Our next stop takes us to the valley of the River Ancre and Ancre British Cemetery, where more than 2500 British soldiers are buried.
On our way we pass through the village of Hamel, which was just behind the British front lines on 1st July 1916.
This plaque on the side of the rebuilt church remembers the men of the 1st Battalion Essex Regiment killed near here on the first day of the battle, and the other Essex battalions who fought on the Somme in 1916.
The village war memorial…
…snapped out of the car window as we were leaving.
Ancre British Cemetery is sited in what was once No Man’s Land just north east of Hamel, and a mile south east of Beaumont-Hamel, as you can see on the trench map below.
Before we go in, just a reminder, as I said at the start of these Somme posts, that these aren’t full tours of the Somme cemeteries we visited on our trip – as you know this is primarily a Flanders website – just brief stops so that you can see what these places look like.
Begun in the spring of 1917 as the battlefield was cleared following the German withdrawal to the Hindenburg Line, the majority of men who now lie in this cemetery were killed on just three dates; 1st July, 3rd September (when an attack had been made on the German line between Hamel and Beaumont-Hamel) & 13th November 1916.
The cemetery was originally known as Ancre River No.1 British Cemetery, V Corps Cemetery No.26, and a little over 500 men were buried here during the war. The cemetery plan, courtesy of the CWGC, can be viewed here.
This number was substantially increased to more than 2500 post-Armistice; many of the burials were brought here from smaller cemeteries including, as we saw last post, Y Ravine Cemetery No. 2.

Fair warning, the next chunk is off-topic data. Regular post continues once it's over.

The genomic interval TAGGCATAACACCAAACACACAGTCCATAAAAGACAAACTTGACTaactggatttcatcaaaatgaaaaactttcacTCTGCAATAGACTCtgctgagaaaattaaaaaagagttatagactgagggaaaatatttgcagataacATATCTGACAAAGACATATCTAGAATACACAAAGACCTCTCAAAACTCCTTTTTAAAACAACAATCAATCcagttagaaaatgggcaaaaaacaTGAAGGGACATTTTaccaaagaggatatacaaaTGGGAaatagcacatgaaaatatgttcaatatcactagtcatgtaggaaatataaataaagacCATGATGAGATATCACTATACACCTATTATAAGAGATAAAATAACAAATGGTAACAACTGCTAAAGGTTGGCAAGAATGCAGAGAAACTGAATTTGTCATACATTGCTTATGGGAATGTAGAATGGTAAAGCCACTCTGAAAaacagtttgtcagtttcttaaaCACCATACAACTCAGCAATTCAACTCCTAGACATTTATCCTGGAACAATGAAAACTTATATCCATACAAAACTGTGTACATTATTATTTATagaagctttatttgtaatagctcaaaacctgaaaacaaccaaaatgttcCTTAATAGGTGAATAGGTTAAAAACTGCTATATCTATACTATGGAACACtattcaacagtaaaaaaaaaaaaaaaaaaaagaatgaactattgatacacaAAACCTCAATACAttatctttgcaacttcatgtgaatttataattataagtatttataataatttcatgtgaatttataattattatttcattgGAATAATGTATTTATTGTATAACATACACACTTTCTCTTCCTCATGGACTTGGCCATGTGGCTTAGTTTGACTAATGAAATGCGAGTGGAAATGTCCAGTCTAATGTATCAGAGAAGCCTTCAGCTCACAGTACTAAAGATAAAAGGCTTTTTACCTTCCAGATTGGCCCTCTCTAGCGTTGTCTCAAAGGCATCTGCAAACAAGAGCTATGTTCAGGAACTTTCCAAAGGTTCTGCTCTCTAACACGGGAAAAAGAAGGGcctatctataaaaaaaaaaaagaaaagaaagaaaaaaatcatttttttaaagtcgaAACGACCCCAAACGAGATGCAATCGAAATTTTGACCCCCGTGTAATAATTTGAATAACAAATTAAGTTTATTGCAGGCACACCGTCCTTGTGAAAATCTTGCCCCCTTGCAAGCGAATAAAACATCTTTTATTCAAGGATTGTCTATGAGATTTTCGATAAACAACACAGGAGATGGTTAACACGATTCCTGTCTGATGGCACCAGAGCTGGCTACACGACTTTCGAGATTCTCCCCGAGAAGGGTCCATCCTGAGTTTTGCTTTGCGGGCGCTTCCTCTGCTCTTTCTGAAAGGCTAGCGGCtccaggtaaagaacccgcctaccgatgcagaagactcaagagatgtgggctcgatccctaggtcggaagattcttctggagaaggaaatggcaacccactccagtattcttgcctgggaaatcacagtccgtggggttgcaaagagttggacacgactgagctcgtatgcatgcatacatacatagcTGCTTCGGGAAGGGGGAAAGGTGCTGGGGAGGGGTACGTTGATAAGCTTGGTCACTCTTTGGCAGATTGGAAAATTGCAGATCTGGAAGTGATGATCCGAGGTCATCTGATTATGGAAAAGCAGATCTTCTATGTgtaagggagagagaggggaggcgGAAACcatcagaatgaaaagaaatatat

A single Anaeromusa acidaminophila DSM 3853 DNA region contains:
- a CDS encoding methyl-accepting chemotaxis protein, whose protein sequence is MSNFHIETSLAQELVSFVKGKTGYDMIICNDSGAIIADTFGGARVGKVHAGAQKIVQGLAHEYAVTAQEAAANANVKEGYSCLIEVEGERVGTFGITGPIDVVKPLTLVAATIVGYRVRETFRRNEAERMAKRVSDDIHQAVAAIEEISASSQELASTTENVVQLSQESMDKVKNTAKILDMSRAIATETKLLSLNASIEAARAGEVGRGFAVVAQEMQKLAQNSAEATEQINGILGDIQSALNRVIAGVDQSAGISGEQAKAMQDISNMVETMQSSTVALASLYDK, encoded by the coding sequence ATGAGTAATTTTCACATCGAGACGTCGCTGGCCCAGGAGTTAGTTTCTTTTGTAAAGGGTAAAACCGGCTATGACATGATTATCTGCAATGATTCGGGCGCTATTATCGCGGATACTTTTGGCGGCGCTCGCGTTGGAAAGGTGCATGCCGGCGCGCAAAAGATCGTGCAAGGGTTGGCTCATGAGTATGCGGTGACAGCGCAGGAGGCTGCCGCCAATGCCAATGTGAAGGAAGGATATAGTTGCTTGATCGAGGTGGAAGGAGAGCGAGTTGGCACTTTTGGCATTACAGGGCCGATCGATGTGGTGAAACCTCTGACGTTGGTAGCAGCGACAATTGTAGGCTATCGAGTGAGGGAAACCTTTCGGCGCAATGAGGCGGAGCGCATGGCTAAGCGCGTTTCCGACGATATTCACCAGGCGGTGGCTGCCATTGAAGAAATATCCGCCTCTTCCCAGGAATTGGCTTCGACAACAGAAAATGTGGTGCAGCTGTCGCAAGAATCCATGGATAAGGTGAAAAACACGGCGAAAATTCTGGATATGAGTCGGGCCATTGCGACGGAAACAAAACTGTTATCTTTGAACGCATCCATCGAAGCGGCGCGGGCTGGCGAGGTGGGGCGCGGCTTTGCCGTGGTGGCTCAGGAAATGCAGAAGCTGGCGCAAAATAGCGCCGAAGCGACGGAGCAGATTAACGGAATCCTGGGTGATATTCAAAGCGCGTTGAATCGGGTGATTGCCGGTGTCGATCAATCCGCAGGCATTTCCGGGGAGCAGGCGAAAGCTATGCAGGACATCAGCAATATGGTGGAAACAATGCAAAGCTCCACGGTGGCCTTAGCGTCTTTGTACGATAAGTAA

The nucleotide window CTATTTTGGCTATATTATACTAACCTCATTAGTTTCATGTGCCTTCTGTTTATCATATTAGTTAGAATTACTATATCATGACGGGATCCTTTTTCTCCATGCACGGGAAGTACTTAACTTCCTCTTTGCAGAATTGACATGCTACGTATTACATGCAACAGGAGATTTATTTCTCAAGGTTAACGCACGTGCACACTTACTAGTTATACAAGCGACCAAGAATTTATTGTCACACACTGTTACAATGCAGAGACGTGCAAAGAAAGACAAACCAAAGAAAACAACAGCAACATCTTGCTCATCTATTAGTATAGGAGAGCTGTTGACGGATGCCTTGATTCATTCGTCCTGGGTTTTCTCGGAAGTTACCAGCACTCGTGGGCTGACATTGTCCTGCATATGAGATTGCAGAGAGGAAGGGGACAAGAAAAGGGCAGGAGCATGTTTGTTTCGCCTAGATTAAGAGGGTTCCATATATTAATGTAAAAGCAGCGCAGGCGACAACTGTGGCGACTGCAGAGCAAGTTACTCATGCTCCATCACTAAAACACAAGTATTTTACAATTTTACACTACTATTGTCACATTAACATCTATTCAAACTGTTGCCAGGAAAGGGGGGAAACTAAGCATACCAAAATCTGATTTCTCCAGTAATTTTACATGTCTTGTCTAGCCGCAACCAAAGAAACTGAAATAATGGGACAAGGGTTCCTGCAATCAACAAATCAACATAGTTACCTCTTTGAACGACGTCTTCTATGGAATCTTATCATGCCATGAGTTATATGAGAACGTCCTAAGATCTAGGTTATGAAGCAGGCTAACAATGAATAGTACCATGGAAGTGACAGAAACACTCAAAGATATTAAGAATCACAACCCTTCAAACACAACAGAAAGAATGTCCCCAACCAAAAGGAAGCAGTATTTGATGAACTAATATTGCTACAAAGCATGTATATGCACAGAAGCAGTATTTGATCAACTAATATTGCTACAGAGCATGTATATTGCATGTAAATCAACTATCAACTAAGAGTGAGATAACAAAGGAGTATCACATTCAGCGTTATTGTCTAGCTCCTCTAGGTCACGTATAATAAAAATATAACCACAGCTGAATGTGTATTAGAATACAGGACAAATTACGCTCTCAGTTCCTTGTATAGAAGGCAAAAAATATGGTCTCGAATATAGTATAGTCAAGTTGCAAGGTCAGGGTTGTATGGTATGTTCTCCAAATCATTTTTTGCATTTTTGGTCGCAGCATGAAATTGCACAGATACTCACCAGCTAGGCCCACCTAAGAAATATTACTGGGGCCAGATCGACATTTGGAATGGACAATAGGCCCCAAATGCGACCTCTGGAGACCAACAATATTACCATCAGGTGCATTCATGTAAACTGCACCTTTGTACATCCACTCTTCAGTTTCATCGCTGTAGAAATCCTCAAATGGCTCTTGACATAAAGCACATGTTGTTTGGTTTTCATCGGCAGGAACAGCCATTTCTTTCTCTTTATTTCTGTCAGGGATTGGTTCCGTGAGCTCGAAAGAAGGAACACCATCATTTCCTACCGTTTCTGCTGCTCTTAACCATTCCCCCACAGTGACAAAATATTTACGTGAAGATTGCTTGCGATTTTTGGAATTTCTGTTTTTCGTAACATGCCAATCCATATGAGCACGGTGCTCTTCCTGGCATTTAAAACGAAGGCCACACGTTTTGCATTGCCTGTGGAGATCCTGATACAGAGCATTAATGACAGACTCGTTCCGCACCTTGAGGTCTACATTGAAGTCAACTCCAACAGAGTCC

There are special memorials, such as the one pictured above & below, just inside the cemetery entrance, to sixteen men originally buried elsewhere whose graves were lost due to shellfire.
1335 of the graves here are unidentified…
…and there are special memorial headstones to nearly fifty men ‘known’ or ‘believed’ to be buried in the cemetery.
Cross of Sacrifice.
Looking east towards the cemetery entrance, the valley of the River Ancre crossing the picture beyond, the German front line once weaving its way across the fields in the background.
Special memorials to men of the Newfoundland Regiment, killed on 1st July and all ‘believed’ to be buried among the unidentified graves in this cemetery…
…and to men of the Royal Naval Division, all killed on 13th November.
Stone of Remembrance, back at the cemetery entrance.
A year later, and a return visit to Ancre British Cemetery.
Casualties (above & below) of 1st July.
Remember those three dates from earlier? Plenty of examples coming up, I’m afraid.
Royal Naval Division burials, all inscribed with date 13th November 1916, all killed during the final capture of Beaumont-Hamel.
On 1st July 1916, the British front line was just behind us, and that of the Germans up there beyond the rise. By 13th November, not much had changed.
Graves from later in November 1916 in Plot VI…
…and early 1917, in Plot VII.
Above & next two photos: More Royal Naval Division men, again all killed on 13th November.
The Newfoundland special memorials we visited earlier.
These men were killed on 3rd September, the third of the three dates, during the German attack mentioned previously.
Two more Newfoundlanders, one unidentified, both casualties of 1st July.
“A Daily Prayer, A Loving Thought. R.I.P.” Mother Brothers Sisters.
Now, earlier, I showed you these special memorial headstones inside the cemetery entrance,…
…and although I mentioned in my text that there are sixteen,…
…you doubtless spotted that there are only eight headstones and eight soldiers mentioned on the Duhallow Block pictured.
What I neglected to show you was that the other eight are remembered along the wall on the other side of the entrance.
Travels on the Somme Part Nine can be found here.